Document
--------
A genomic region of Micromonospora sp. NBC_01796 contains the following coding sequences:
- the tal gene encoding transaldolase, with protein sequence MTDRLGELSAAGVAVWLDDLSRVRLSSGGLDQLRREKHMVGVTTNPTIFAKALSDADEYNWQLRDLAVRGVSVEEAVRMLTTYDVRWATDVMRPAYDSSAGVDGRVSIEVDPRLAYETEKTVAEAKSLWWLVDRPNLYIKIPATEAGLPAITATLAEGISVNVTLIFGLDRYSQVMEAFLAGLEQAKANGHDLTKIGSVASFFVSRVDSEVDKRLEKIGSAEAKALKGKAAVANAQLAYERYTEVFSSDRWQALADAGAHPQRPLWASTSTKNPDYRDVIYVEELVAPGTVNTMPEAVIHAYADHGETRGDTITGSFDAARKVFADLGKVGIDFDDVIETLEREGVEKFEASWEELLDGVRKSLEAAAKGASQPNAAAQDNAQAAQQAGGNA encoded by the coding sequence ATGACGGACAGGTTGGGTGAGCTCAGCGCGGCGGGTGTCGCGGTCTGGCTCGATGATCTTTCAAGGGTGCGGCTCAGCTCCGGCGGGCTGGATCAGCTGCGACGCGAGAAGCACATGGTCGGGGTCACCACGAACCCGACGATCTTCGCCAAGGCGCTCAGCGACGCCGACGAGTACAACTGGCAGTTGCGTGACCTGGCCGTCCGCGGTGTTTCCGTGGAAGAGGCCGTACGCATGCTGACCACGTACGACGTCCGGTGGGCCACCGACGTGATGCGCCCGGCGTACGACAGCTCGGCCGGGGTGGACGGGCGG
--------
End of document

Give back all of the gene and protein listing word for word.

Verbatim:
A genomic region of Micromonospora sp. NBC_01796 contains the following coding sequences:
- the tal gene encoding transaldolase, with protein sequence MTDRLGELSAAGVAVWLDDLSRVRLSSGGLDQLRREKHMVGVTTNPTIFAKALSDADEYNWQLRDLAVRGVSVEEAVRMLTTYDVRWATDVMRPAYDSSAGVDGRVSIEVDPRLAYETEKTVAEAKSLWWLVDRPNLYIKIPATEAGLPAITATLAEGISVNVTLIFGLDRYSQVMEAFLAGLEQAKANGHDLTKIGSVASFFVSRVDSEVDKRLEKIGSAEAKALKGKAAVANAQLAYERYTEVFSSDRWQALADAGAHPQRPLWASTSTKNPDYRDVIYVEELVAPGTVNTMPEAVIHAYADHGETRGDTITGSFDAARKVFADLGKVGIDFDDVIETLEREGVEKFEASWEELLDGVRKSLEAAAKGASQPNAAAQDNAQAAQQAGGNA encoded by the coding sequence ATGACGGACAGGTTGGGTGAGCTCAGCGCGGCGGGTGTCGCGGTCTGGCTCGATGATCTTTCAAGGGTGCGGCTCAGCTCCGGCGGGCTGGATCAGCTGCGACGCGAGAAGCACATGGTCGGGGTCACCACGAACCCGACGATCTTCGCCAAGGCGCTCAGCGACGCCGACGAGTACAACTGGCAGTTGCGTGACCTGGCCGTCCGCGGTGTTTCCGTGGAAGAGGCCGTACGCATGCTGACCACGTACGACGTCCGGTGGGCCACCGACGTGATGCGCCCGGCGTACGACAGCTCGGCCGGGGTGGACGGGCGG